Rabbi Skorka: What my friendship with Pope Francis taught me about interfaith dialogue

Pope Francis walks with Argentine Rabbi Abraham Skorka, left, and Omar Abboud, a Muslim leader from Argentina, as he leaves after praying at the Western Wall in Jerusalem in this May 26, 2014, file photo. (CNS photo/Paul Haring)

This February, I will be a participant with my friend Pope Francis at a “Global Conference on Human Fraternity” hosted by the United Arab Emirates in Abu Dhabi. It seeks a common framework of cooperation among religious leaders to achieve peace and human solidarity.

Interreligious dialogue has always been a priority for me. I learned its importance from my mentor Rabbi Marshall T. Meyer, a protégé of the great Rabbi Abraham Joshua Heschel.

In preparation for the gathering in Abu Dhabi, I find myself asking why my dialogues with the future Pope Francis so powerfully affected both of us. How did they move beyond being superficial exchanges of information to become profound spiritual and personal experiences? How did they come to embody what he has described as “the journey of friendship” that Jews and Catholics have undertaken since the Second Vatican Council?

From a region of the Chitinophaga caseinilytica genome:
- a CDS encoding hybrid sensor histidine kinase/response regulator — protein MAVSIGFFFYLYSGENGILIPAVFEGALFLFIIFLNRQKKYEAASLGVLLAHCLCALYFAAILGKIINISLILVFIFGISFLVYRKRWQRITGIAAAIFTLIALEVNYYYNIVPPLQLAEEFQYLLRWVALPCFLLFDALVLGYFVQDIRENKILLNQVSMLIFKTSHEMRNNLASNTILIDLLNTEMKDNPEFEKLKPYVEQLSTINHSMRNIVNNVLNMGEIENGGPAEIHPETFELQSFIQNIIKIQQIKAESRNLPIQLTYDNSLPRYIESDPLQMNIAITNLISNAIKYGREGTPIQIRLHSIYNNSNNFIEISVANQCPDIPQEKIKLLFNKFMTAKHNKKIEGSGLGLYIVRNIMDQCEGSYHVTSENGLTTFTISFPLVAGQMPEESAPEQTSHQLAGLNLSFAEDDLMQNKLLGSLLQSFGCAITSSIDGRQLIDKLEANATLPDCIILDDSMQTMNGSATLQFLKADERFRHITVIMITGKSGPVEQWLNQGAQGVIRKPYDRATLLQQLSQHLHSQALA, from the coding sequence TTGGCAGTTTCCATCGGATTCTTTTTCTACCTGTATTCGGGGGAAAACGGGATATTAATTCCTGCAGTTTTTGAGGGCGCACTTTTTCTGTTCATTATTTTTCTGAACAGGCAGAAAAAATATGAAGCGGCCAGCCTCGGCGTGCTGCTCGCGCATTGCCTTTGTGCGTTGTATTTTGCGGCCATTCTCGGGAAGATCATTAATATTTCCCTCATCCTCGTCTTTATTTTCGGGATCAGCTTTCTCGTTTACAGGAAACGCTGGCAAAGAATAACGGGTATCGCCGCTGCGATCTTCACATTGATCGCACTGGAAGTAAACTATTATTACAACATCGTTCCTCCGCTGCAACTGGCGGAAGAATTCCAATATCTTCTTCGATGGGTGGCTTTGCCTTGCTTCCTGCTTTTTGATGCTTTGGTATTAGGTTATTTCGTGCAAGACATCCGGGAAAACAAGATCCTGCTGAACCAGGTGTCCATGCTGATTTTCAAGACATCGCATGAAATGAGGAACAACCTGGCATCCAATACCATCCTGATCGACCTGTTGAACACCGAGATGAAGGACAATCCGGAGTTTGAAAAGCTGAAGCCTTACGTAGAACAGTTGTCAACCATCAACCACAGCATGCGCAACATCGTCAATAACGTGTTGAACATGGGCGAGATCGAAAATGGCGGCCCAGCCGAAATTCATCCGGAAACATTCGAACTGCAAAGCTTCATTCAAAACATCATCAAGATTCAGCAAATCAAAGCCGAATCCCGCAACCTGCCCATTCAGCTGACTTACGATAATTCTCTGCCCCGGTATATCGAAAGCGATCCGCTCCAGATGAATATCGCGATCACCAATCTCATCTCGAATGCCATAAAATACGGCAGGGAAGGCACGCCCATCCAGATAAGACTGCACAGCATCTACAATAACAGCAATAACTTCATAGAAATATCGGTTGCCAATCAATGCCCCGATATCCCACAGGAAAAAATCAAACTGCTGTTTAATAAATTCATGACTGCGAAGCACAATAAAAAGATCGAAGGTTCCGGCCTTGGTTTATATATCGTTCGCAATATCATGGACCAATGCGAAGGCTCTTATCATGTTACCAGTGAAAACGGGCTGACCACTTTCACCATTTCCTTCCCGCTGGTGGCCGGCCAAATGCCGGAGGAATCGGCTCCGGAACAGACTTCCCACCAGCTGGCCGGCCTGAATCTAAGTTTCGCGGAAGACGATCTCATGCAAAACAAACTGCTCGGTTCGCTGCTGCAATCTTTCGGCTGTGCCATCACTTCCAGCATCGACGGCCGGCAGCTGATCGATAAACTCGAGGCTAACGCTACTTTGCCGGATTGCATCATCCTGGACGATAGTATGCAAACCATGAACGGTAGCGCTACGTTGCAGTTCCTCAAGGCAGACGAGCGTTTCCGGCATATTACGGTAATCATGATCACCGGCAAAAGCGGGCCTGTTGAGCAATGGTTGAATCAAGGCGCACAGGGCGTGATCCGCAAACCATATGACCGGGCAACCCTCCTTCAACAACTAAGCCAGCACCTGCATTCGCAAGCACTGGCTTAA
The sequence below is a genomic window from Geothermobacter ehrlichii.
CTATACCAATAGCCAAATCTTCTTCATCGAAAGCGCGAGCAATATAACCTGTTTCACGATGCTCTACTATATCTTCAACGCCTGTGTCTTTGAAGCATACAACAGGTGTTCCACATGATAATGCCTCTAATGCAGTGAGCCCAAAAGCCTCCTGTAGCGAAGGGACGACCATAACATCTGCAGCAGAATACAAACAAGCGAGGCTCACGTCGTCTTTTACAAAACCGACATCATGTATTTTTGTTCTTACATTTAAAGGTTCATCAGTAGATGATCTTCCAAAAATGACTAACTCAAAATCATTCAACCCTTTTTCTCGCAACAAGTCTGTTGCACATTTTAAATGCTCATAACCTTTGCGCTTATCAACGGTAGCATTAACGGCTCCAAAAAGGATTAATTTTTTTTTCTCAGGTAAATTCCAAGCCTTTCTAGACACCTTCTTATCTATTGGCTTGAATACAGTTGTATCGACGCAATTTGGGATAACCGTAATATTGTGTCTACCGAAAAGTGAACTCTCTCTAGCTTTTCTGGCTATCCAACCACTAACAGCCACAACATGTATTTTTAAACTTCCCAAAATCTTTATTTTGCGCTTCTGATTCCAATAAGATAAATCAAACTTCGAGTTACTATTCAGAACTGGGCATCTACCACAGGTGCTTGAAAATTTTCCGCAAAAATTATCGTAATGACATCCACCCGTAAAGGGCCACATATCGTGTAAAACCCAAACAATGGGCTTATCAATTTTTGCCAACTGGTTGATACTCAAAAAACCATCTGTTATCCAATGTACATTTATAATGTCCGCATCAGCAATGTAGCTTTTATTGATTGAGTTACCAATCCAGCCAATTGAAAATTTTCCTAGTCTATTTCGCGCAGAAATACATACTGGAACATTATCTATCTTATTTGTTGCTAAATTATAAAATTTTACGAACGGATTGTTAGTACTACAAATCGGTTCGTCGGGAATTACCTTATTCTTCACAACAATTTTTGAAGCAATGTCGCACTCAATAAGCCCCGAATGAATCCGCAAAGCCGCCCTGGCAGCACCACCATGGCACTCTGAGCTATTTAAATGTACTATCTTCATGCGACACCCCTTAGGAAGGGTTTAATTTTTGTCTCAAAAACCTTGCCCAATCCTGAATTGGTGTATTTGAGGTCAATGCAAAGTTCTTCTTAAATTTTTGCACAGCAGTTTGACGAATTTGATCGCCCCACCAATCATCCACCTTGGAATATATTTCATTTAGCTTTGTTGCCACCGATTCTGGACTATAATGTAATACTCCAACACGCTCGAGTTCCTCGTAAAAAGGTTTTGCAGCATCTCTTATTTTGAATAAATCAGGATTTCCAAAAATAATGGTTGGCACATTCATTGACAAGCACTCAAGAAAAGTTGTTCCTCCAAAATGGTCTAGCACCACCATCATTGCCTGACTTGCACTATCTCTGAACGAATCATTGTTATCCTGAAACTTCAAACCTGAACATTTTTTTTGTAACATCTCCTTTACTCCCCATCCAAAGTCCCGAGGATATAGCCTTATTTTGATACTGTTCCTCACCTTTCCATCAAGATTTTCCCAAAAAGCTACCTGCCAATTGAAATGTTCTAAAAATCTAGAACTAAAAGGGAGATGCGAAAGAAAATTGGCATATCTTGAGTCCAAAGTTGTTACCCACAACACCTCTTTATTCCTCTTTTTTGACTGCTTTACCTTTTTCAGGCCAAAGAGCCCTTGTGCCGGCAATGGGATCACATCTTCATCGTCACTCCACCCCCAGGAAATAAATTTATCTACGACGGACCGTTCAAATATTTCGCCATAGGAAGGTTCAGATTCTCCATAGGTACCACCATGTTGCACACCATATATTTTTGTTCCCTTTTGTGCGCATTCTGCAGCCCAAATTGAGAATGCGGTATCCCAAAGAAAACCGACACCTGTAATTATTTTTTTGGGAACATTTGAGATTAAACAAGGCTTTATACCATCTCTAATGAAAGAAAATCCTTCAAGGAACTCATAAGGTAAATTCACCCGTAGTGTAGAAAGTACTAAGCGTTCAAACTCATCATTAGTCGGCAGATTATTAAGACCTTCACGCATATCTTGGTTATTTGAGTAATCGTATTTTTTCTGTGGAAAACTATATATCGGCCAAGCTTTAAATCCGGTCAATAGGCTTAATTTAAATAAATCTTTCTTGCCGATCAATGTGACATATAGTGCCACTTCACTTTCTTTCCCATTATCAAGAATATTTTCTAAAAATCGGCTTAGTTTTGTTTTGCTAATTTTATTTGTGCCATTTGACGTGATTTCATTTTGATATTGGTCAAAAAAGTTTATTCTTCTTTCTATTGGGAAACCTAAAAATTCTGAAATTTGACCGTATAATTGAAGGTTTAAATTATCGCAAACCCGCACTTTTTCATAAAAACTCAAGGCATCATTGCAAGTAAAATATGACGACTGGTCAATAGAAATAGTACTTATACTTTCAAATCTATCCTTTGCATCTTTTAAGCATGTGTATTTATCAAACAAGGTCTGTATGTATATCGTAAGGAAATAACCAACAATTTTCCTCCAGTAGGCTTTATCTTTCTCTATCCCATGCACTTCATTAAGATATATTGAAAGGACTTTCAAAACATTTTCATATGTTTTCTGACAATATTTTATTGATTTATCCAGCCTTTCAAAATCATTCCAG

First, we consciously put God at the center of our exchanges. We talked about God and how to draw closer to God. We wanted to learn from each other’s experiences of God. This gave us both the certain awareness that God was accompanying us on our journey.

Keeping focused on our relationships with God kept us humble and more open to each other. As Francis put it in On Heaven and Earth, the book we co-authored, “To dialogue, one must know how to lower the defenses, to open the doors of one’s home and to offer warmth.” We understood that God has fashioned all of us in the divine image, enabling us to see God’s reflection in each other’s faces as we increasingly opened our hearts to each other.

Additionally, we never tried to persuade—or dissuade—each other of anything. As Pope Francis has recalled: “[T]here was a basis of total trust, and…neither of us negotiated our own identity. If we had, we would not have been able to talk. It would have been a sham…. And neither of us attempted to convert the other.” Because of our trust, “our dialogue was free-wheeling,” as Francis reminded me when I shared a draft of this essay with him. Respect for each other’s religious integrity, in fact, helped us learn together. “My religious life became richer with his explanations, so much richer,” my friend observed.

Finally, we treasured the differences within our commonalities. We have learned that it would be a blasphemy to God if we were to let even defining differences separate us as God’s children and as brothers. Dialogue is the imperative of our age. Francis once wrote to me that “the seed of peace, once sown, will not be destroyed. You have to wait for the birth of the time that will favor its growth by praying and following the commandment of love.”

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